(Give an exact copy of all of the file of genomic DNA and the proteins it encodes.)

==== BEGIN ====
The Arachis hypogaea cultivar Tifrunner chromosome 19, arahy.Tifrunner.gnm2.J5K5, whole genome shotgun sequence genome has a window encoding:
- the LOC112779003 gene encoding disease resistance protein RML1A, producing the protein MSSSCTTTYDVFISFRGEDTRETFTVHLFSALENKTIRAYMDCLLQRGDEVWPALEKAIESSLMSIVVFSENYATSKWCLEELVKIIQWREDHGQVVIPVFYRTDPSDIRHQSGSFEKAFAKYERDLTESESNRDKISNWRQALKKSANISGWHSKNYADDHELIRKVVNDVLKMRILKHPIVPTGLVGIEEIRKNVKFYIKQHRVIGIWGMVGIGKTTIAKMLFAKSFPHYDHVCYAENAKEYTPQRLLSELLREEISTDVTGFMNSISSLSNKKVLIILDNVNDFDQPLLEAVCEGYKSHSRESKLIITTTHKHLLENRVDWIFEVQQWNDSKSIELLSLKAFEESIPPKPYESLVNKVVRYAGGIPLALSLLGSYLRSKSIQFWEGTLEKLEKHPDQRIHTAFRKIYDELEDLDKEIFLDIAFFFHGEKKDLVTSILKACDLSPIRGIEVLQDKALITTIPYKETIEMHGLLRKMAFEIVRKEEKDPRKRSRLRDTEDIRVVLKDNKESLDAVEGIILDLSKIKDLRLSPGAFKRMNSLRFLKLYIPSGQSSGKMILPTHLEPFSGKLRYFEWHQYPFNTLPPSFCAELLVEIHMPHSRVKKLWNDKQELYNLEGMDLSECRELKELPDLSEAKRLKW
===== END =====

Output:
The Arachis hypogaea cultivar Tifrunner chromosome 19, arahy.Tifrunner.gnm2.J5K5, whole genome shotgun sequence genome has a window encoding:
- the LOC112779003 gene encoding disease resistance protein RML1A, producing the protein MSSSCTTTYDVFISFRGEDTRETFTVHLFSALENKTIRAYMDCLLQRGDEVWPALEKAIESSLMSIVVFSENYATSKWCLEELVKIIQWREDHGQVVIPVFYRTDPSDIRHQSGSFEKAFAKYERDLTESESNRDKISNWRQALKKSANISGWHSKNYADDHELIRKVVNDVLKMRILKHPIVPTGLVGIEEIRKNVKFYIKQHRVIGIWGMVGIGKTTIAKMLFAKSFPHYDHVCYAENAKEYTPQRLLSELLREEISTDVTGFMNSISSLSNKKVLIILDNVNDFDQPLLEAVCEGYKSHSRESKLIITTTHKHLLENRVDWIFEVQQWNDSKSIELLSLKAFEESIPPKPYESLVNKVVRYAGGIPLALSLLGSYLRSKSIQFWEGTLEKLEKHPDQRIHTAFRKIYDELEDLDKEIFLDIAFFFHGEKKDLVTSILKACDLSPIRGIEVLQDKALITTIPYKETIEMHGLLRKMAFEIVRKEEKDPRKRSRLRDTEDIRVVLKDNKESLDAVEGIILDLSKIKDLRLSPGAFKRMNSLRFLKLYIPSGQSSGKMILPTHLEPFSGKLRYFEWHQYPFNTLPPSFCAELLVEIHMPHSRVKKLWNDKQELYNLEGMDLSECRELKELPDLSEAKRLKW